D. Kunz asked whether US expected momentum from end of round ten to be maintained in next round. Citing press reports to this effect, he asked whether the US planned to enhance its CW capabilities in order to put more negotiating pressure on the Soviets. Akalovsky said that while the end of round ten was active in comparison with the almost total inaction at the beginning of the round, this development should not be overemphasized. He noted that no funds for binary Chemical Weapons have been included in the new defense budget. The issue will be reviewed late this year. Progress in the bilateral negotiations will be one of the factors considered. Akalovsky added that there is growing concern in the USG that Soviets are stonewalling on verification in the knowledge that the US offensive CW capability continues to deteriorate.

E. Reeve (UK) asked a series of questions on relatively technical aspects of the US negotiating position in the bilaterals. In response to UK inquiry as to whether special verification provisions were necessary for binary Chemical Weapons, Akalovsky said that US believed that binaries were adequately dealt with by generally applicable verification provisions. He answered UK question on possibility of a separate verification agreement with limited participation (as in CTB) saying US did not envision such an arrangement.

F. Responding to UK question about need to allow ten years for destruction of stocks, Akalovsky said this period had already been agreed. Sanches (US) said US analyses showed ten years to be necessary. When Reeve inquired how many third world countries possessed CW stocks, Akalovsky responded saying he did not have this information immediately available, but that it might be possible to exchange such data through other channels.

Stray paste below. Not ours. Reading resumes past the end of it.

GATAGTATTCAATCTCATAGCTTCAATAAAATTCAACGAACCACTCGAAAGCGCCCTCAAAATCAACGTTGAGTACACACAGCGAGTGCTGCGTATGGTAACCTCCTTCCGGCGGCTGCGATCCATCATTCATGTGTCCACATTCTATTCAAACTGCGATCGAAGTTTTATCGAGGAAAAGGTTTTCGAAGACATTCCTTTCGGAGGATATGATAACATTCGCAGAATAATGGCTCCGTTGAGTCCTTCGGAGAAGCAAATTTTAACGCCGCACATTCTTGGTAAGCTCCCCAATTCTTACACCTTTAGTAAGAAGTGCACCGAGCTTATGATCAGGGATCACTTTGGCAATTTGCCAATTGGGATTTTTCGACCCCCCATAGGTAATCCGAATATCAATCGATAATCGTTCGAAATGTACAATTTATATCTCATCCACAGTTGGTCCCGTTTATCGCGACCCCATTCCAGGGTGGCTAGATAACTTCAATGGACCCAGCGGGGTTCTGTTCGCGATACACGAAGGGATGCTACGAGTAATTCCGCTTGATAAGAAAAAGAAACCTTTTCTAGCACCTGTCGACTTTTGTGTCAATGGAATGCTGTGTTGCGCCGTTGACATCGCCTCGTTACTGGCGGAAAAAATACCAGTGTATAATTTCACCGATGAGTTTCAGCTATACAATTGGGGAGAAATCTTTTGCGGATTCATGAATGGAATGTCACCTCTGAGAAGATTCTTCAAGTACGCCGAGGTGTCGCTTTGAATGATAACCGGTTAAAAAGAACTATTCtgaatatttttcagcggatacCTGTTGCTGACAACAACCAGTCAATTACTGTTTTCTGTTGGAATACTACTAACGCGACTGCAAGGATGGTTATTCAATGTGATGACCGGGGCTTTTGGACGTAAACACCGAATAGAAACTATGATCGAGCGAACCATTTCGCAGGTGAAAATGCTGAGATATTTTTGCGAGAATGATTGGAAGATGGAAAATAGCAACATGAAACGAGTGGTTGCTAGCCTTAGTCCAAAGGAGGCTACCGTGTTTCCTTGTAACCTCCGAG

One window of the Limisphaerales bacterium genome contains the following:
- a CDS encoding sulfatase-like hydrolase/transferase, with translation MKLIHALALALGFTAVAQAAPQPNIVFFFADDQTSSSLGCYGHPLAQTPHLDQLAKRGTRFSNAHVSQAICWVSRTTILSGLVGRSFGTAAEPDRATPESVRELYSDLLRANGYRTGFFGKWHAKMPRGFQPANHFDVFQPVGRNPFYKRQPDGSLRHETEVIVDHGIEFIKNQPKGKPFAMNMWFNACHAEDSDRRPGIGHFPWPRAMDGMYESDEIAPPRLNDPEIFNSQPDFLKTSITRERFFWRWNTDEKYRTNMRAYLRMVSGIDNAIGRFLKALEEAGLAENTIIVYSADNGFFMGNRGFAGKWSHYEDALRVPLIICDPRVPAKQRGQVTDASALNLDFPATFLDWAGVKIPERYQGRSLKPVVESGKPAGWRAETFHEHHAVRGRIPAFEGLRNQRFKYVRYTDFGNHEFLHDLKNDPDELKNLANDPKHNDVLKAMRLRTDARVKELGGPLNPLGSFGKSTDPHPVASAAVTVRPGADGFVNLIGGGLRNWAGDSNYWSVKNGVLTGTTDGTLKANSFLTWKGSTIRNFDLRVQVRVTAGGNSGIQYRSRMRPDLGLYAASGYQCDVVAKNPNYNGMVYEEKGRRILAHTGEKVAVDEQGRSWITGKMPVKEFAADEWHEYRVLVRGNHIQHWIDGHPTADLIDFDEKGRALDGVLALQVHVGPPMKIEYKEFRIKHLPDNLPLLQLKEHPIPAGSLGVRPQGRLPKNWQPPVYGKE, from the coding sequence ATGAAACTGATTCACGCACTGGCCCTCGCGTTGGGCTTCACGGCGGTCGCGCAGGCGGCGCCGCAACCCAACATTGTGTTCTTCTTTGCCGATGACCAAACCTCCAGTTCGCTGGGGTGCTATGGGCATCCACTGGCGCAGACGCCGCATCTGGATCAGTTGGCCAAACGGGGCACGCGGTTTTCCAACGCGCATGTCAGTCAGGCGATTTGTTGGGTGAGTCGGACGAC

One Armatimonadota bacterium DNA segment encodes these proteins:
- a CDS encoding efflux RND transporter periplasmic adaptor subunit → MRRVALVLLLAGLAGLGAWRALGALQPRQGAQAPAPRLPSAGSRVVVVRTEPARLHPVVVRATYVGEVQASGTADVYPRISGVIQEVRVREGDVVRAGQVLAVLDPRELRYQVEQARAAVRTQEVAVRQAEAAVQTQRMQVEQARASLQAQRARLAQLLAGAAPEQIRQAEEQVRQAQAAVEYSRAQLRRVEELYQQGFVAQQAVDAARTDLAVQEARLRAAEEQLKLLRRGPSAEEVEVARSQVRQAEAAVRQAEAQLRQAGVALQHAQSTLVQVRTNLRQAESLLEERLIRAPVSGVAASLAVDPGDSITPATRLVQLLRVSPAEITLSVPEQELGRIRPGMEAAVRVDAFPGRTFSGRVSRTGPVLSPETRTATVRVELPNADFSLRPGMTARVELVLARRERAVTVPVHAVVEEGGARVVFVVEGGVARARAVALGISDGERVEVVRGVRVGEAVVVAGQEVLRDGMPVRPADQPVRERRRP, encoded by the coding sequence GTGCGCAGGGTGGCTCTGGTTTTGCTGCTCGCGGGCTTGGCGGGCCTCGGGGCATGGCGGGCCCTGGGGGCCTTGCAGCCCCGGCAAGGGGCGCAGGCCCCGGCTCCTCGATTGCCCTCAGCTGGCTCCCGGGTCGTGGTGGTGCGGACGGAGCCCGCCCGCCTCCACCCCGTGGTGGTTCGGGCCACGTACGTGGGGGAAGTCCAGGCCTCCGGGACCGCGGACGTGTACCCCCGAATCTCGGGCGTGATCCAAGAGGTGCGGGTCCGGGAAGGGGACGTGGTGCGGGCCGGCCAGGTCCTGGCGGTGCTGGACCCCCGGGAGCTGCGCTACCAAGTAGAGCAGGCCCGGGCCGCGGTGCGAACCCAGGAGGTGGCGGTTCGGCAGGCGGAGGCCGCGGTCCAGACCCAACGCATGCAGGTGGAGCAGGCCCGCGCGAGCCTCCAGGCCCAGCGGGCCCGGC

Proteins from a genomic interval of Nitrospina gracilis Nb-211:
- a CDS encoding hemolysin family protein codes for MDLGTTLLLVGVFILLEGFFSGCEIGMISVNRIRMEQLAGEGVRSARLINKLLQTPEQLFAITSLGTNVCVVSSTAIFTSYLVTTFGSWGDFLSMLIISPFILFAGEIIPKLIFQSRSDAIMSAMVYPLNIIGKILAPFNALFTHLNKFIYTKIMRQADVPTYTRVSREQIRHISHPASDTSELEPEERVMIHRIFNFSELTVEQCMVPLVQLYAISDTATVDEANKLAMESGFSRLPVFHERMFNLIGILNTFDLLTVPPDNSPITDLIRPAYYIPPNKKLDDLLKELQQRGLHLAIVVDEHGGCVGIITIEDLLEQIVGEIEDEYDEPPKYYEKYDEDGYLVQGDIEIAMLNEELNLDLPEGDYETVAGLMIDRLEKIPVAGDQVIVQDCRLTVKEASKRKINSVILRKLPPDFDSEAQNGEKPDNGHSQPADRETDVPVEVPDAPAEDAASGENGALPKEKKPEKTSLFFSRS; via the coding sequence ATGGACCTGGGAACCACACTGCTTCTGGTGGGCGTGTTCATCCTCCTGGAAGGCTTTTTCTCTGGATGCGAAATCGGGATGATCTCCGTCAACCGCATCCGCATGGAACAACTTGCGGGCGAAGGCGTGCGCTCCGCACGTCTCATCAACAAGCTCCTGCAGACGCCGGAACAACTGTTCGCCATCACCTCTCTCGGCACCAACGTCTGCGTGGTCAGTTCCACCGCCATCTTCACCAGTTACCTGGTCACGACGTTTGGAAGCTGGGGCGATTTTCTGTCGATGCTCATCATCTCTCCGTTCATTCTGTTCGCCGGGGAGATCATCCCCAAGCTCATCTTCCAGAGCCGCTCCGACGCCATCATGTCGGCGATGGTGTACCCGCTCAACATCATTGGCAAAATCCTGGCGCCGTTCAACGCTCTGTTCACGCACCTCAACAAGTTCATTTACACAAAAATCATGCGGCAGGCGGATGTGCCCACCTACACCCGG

G. Reeve asked whether US believed CW treaty could be adequately verified by combination of national technical means and on-site inspection. Akalovsky noted that no agreement can be foolproof, but [Page 237] that if all elements of the US verification position were accepted, adequate confidence would exist.

H. French also raised a series of detailed questions d’Aboville (French Del head) asked rhetorically if it might not be possible to have separate verification agreements for those parties which possessed CW stocks and those which did not. He also noted that Soviet position on verification contains internal contradictions which could be exploited by allies. In response to question about verification provisions for non-transfer, Akalovsky (US) said that no specific provisions had been proposed and that suspected transfers could be investigated using the challenge inspection provisions.

5. Akalovsky (US) said US would continue to brief allies in Geneva and offered to have quadrilateral consultations at the end of next round of US-Soviet negotiations, if that were generally desired.

6. Following completion of quadrilateral consultations, Mikulak and Sanches met with French experts, at their request, to clarify points of uncertainty identified in French comparison of US and Soviet positions.

[Omitted here is the list of participants.]

  1. Source: National Archives, RG 59, Central Foreign Policy File, D800051–0597. Confidential; Priority. Sent for information to Bonn, London, the Mission in Geneva, USNATO, USUN, and Moscow.
  2. See Document 106.
  3. Not found.
  4. Telegram 3199 from the Embassy in Paris, January 29, reported the discussions on the use of chemical weapons. (National Archives, RG 59, Central Foreign Policy File, D800073–1105) The telegram discussing a chemical weapons working group in the CD was not found.
  5. Reference is to the debates within the Carter administration and NATO about whether or not to retaliate against the Soviet Union after it invaded Afghanistan. For more on this subject, see Foreign Relations, 1977–1980, vol. XII, Afghanistan.